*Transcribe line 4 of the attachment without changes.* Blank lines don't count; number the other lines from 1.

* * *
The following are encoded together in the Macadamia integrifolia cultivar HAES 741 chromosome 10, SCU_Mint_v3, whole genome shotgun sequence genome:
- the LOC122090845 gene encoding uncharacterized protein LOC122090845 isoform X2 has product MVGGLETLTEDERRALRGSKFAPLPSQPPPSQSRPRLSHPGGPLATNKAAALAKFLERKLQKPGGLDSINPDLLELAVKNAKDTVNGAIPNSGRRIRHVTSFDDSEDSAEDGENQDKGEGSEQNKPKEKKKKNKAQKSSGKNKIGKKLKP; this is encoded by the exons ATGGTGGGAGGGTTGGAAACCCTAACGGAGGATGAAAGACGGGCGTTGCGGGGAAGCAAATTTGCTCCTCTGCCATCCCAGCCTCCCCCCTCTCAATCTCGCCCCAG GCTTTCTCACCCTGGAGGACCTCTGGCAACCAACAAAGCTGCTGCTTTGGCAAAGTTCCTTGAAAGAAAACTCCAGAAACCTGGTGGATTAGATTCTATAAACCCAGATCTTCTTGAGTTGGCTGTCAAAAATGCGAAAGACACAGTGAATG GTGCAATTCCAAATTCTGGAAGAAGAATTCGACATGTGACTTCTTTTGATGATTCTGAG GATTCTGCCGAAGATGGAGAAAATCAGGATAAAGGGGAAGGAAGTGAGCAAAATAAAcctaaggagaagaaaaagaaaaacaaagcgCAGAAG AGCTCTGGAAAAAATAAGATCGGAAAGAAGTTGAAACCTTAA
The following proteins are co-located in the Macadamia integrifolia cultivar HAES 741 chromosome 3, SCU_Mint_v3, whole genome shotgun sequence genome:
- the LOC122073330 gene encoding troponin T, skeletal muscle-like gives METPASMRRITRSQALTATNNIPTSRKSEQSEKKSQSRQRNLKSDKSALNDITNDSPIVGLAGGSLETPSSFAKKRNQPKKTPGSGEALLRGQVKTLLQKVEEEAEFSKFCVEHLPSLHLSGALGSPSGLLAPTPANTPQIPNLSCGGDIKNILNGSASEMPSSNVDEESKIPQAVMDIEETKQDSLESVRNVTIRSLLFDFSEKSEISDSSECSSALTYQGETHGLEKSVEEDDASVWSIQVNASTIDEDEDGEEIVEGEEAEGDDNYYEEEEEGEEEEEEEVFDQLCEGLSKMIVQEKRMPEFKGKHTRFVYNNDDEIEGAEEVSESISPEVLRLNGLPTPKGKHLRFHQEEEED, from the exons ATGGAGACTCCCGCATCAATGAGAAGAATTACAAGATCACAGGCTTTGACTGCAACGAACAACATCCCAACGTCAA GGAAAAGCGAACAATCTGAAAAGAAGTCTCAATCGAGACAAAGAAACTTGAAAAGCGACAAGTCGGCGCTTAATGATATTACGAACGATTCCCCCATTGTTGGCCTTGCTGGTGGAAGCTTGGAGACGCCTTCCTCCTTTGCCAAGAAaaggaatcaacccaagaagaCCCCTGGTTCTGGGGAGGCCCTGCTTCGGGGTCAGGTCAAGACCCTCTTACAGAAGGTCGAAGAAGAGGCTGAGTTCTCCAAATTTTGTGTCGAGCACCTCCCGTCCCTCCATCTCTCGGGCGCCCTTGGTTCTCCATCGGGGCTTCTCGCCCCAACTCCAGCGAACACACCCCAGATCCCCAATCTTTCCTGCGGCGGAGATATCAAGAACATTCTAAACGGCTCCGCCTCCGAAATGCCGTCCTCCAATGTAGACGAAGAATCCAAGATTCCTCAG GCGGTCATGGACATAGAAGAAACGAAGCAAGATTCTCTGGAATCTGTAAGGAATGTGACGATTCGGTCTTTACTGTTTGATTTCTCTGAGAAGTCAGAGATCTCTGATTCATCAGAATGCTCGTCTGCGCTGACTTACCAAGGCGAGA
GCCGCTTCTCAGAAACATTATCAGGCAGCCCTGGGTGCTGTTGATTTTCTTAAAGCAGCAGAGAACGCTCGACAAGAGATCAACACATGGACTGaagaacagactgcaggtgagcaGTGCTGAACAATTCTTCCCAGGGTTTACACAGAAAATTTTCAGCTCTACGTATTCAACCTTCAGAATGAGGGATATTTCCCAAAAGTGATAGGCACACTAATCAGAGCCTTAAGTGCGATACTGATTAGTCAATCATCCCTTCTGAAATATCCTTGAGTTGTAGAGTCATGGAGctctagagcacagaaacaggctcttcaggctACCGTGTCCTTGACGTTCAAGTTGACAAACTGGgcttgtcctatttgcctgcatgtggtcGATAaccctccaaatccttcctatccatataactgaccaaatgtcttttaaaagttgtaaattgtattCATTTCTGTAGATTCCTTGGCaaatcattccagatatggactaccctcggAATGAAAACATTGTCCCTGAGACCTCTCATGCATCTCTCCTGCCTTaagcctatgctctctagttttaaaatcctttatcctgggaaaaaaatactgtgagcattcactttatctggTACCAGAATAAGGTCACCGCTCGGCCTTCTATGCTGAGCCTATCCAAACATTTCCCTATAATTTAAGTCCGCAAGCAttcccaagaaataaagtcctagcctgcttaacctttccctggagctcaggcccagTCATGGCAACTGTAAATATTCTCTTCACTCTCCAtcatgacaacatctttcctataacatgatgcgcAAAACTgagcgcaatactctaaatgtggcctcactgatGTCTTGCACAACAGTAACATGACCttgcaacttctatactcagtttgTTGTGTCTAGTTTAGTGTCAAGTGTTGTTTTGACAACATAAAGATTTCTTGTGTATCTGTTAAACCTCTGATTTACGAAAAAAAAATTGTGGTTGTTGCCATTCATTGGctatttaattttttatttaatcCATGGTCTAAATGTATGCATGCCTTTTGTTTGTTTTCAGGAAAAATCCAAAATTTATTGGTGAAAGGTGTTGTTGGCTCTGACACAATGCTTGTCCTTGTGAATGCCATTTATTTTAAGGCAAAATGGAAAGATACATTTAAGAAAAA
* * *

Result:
- the LOC122073330 gene encoding troponin T, skeletal muscle-like gives METPASMRRITRSQALTATNNIPTSRKSEQSEKKSQSRQRNLKSDKSALNDITNDSPIVGLAGGSLETPSSFAKKRNQPKKTPGSGEALLRGQVKTLLQKVEEEAEFSKFCVEHLPSLHLSGALGSPSGLLAPTPANTPQIPNLSCGGDIKNILNGSASEMPSSNVDEESKIPQAVMDIEETKQDSLESVRNVTIRSLLFDFSEKSEISDSSECSSALTYQGETHGLEKSVEEDDASVWSIQVNASTIDEDEDGEEIVEGEEAEGDDNYYEEEEEGEEEEEEEVFDQLCEGLSKMIVQEKRMPEFKGKHTRFVYNNDDEIEGAEEVSESISPEVLRLNGLPTPKGKHLRFHQEEEED, from the exons ATGGAGACTCCCGCATCAATGAGAAGAATTACAAGATCACAGGCTTTGACTGCAACGAACAACATCCCAACGTCAA GGAAAAGCGAACAATCTGAAAAGAAGTCTCAATCGAGACAAAGAAACTTGAAAAGCGACAAGTCGGCGCTTAATGATATTACGAACGATTCCCCCATTGTTGGCCTTGCTGGTGGAAGCTTGGAGACGCCTTCCTCCTTTGCCAAGAAaaggaatcaacccaagaagaCCCCTGGTTCTGGGGAGGCCCTGCTTCGGGGTCAGGTCAAGACCCTCTTACAGAAGGTCGAAGAAGAGGCTGAGTTCTCCAAATTTTGTGTCGAGCACCTCCCGTCCCTCCATCTCTCGGGCGCCCTTGGTTCTCCATCGGGGCTTCTCGCCCCAACTCCAGCGAACACACCCCAGATCCCCAATCTTTCCTGCGGCGGAGATATCAAGAACATTCTAAACGGCTCCGCCTCCGAAATGCCGTCCTCCAATGTAGACGAAGAATCCAAGATTCCTCAG GCGGTCATGGACATAGAAGAAACGAAGCAAGATTCTCTGGAATCTGTAAGGAATGTGACGATTCGGTCTTTACTGTTTGATTTCTCTGAGAAGTCAGAGATCTCTGATTCATCAGAATGCTCGTCTGCGCTGACTTACCAAGGCGAGA